As the President of the Cyber Threat Alliance, Michael Daniel has worked with the US Federal government on cybersecurity policy and strategy. He spoke at the 2017 AISA Annual conference on the importance of taking a risk management, rather than technical, approach to cybersecurity.
For many senior managers, information security is either too hard to understand or the problem is impossible; it's either inexplicable or fatalistic. But neither of these are true, he said.
The problem is hard because cybersecurity is not just a technical problem. It is also economic, psychological and human behavioural challenge, all rolled into one he said. You can't delegate it to a "geek in the basement" and expect it to be resolved. It's not about finding a technical solution but managing it as a risk.
Cyberspace is governed by a different set of rules to the physical world. Distance, borders and proximity are different in cyberspace when compared to the physical world. Analogous tools, to those in the physical world, don’t work in cyberspace. We need to come up with different models and tools.
Cyberspace is still new he said, and we are still learning. We haven’t had the time or experience to develop a comprehensive frameworks required to address cyber-risk, said Daniel.
Daniel said the strategic context for cybersecurity is that the threat will continue to get worse, states and criminals will continue to expand their use of cyber-weapons, and physical world constructs we cling to won't work.
In today's world, the threat surface is broader than ever before. Depending on whose research you believe, we are adding between five and ten million devices to the internet each day. This is unlike the physical world, which is fairly finite.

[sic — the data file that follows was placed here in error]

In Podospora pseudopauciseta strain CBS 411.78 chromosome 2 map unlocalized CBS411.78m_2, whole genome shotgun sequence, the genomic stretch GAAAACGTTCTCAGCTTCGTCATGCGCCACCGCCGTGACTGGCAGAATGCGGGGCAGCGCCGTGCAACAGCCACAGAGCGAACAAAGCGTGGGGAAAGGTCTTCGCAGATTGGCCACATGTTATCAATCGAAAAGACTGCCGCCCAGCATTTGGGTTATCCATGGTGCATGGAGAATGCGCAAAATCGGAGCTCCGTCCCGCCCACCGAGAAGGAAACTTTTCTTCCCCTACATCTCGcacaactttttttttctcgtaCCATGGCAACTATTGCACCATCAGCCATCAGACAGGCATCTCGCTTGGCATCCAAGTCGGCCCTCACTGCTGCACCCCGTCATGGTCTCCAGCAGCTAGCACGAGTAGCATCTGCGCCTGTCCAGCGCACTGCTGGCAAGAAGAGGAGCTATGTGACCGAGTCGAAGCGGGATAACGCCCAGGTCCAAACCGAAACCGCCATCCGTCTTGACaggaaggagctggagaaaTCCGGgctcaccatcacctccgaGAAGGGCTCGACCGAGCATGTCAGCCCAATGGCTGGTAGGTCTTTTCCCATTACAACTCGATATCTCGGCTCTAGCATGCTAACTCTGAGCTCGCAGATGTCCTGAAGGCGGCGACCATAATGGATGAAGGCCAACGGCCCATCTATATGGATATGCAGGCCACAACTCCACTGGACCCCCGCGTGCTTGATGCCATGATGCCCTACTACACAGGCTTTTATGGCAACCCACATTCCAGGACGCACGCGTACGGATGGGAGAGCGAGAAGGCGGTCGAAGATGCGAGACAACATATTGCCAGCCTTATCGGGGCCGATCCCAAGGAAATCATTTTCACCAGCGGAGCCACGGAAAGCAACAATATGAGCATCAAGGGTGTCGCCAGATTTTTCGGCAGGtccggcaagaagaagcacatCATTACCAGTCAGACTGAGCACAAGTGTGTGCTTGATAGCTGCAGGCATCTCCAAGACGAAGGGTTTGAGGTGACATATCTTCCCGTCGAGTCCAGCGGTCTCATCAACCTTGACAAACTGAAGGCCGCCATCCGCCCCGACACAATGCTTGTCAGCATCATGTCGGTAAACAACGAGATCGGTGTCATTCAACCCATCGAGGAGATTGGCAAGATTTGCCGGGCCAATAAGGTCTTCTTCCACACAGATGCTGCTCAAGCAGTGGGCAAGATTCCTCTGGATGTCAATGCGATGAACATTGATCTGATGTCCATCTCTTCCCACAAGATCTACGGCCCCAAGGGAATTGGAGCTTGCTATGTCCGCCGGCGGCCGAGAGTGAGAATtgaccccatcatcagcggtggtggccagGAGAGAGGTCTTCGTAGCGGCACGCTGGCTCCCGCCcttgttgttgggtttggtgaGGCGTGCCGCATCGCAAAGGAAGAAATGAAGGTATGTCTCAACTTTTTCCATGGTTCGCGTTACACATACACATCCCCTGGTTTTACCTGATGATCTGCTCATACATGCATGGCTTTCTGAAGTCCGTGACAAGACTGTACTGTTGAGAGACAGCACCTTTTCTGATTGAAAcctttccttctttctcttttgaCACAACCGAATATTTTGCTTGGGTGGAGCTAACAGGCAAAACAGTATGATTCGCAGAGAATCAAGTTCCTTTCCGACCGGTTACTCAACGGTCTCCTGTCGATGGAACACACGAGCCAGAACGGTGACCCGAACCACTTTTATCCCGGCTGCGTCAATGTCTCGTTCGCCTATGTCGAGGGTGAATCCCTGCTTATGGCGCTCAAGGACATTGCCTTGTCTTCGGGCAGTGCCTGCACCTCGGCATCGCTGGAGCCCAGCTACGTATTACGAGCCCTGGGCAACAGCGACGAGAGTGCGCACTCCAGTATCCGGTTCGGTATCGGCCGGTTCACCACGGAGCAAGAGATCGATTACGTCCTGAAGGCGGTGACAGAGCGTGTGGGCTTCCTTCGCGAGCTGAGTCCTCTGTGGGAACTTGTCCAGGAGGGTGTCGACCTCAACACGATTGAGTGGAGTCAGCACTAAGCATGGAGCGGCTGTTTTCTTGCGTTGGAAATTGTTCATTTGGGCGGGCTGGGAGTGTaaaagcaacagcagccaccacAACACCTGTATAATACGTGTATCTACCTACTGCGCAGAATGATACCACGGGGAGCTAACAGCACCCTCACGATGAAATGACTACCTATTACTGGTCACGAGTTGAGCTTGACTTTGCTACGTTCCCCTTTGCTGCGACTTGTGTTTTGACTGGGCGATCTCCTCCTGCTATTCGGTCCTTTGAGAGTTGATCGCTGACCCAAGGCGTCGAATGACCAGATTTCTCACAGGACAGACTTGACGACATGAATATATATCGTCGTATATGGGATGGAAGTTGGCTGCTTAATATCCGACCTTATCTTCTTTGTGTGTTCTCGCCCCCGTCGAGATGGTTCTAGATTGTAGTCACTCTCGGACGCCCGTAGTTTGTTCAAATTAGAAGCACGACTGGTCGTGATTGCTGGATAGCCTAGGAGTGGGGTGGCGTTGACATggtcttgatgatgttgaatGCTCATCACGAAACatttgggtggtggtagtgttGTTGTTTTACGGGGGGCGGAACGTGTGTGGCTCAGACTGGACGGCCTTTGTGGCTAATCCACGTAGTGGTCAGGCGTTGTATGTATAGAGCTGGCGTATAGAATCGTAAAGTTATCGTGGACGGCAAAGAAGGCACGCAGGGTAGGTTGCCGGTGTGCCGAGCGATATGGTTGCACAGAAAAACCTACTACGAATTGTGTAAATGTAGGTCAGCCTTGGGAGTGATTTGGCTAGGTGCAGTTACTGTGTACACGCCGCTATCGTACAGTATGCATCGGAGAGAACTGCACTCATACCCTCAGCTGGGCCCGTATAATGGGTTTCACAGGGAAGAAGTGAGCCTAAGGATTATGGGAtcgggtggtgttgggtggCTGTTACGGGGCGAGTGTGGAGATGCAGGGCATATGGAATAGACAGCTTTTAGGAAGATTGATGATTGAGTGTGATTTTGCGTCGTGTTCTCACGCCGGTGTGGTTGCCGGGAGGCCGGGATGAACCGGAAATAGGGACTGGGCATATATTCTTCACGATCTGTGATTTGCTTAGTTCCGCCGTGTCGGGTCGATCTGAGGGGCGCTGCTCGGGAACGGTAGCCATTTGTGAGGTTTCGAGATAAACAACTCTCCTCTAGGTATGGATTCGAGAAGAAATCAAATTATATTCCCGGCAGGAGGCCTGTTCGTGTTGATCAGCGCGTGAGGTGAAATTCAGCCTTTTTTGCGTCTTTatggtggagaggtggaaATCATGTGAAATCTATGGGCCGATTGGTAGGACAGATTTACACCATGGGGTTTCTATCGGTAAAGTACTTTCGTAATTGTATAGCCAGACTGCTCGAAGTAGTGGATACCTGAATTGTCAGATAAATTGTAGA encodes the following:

The frequency of attacks continues to increase and attacks are becoming more dangerous and the disruptive nature of those attacks are increasing.
The threat actors Daniel described fell into the four groups we often see. There are hacktivists, criminal organisations, terrorists, and nation states. The distinction between these groups is important as our defensive postures need to vary when we design our security systems, depending on which groups we see as being most likely to attack us.
All hackers face constrains. They need far more time that we see on Hollywood - Daniel said his analysis suggests "Hollywood hackers" take just 22 seconds to break into a system. But reality says they need more time, are constrained by computing capacity and can only try a finite amount of times to carry out their attack before they are detected.
Nation states are also constrained by the ability to use intelligence information as, when used, that data could lead to detection. They will also often need to use systems in third-party countries and they might need to work with other agencies in their own governments - something that is often hard to achieve.
Daniel says navigating this threat environment starts with building a cyber toolbox. At the top of this is the mindset. That means thinking about cybersecurity as a risk to manage and not a technical problem to solve, That mindset shift needs to enter the c-suite and drive the development of a holistic risk-management framework and communication strategy.
He noted that companies that had been attacked were, unsurprisingly, most open to listening to the message of better risk management when it came to cybersecurity.
Then companies need to have security performance metrics, an incident response plan and ensure there is accountability for cybersecurity.
Not all that needs to happen inside the business. External expertise, information sharing with other organisations and establishing relationships with government agencies are also important.
Part of the challenge starts with driving changes in the security industry, said Daniel. Cybersecurity businesses need to change the basis of how they compete. Rather than focussing on how much data they collect about threats, the focus needs to be on how that data is used.
We also need to change how we operate so threat actors have to change how they work. By forcing them to retool, threat actors can be thwarted by how we work.
And by coordinating actions that disrupt hackers - not actively hacking them back - we can create disruptive actions that make it harder for attacks to succeed.
The group Daniel leads, the Cyber Threat Alliance, is a group of, currently, 12 compounded who have agreed to share cyber threat information so hacker networks can be disrupted.